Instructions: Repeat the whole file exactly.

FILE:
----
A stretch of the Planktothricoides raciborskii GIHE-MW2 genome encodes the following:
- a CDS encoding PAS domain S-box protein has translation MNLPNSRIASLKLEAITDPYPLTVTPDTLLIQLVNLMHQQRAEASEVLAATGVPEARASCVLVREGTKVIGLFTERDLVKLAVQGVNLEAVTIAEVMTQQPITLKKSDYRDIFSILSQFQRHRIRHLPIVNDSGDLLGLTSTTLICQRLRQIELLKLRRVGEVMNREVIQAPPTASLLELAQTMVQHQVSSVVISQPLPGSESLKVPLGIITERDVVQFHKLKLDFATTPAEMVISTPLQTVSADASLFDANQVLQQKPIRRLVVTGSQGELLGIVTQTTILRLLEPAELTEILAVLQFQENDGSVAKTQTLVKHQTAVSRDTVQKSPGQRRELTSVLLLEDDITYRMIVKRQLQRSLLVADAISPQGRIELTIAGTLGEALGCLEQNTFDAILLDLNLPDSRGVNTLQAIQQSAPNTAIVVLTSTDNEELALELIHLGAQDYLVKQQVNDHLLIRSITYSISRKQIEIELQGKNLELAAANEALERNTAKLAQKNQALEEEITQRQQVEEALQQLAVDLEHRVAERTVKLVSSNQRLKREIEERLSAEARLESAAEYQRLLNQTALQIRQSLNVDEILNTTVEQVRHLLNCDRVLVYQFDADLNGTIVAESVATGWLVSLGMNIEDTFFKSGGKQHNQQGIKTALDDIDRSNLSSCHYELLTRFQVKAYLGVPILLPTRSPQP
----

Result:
A stretch of the Planktothricoides raciborskii GIHE-MW2 genome encodes the following:
- a CDS encoding PAS domain S-box protein has translation MNLPNSRIASLKLEAITDPYPLTVTPDTLLIQLVNLMHQQRAEASEVLAATGVPEARASCVLVREGTKVIGLFTERDLVKLAVQGVNLEAVTIAEVMTQQPITLKKSDYRDIFSILSQFQRHRIRHLPIVNDSGDLLGLTSTTLICQRLRQIELLKLRRVGEVMNREVIQAPPTASLLELAQTMVQHQVSSVVISQPLPGSESLKVPLGIITERDVVQFHKLKLDFATTPAEMVISTPLQTVSADASLFDANQVLQQKPIRRLVVTGSQGELLGIVTQTTILRLLEPAELTEILAVLQFQENDGSVAKTQTLVKHQTAVSRDTVQKSPGQRRELTSVLLLEDDITYRMIVKRQLQRSLLVADAISPQGRIELTIAGTLGEALGCLEQNTFDAILLDLNLPDSRGVNTLQAIQQSAPNTAIVVLTSTDNEELALELIHLGAQDYLVKQQVNDHLLIRSITYSISRKQIEIELQGKNLELAAANEALERNTAKLAQKNQALEEEITQRQQVEEALQQLAVDLEHRVAERTVKLVSSNQRLKREIEERLSAEARLESAAEYQRLLNQTALQIRQSLNVDEILNTTVEQVRHLLNCDRVLVYQFDADLNGTIVAESVATGWLVSLGMNIEDTFFKSGGKQHNQQGIKTALDDIDRSNLSSCHYELLTRFQVKAYLGVPILLPTRSPQP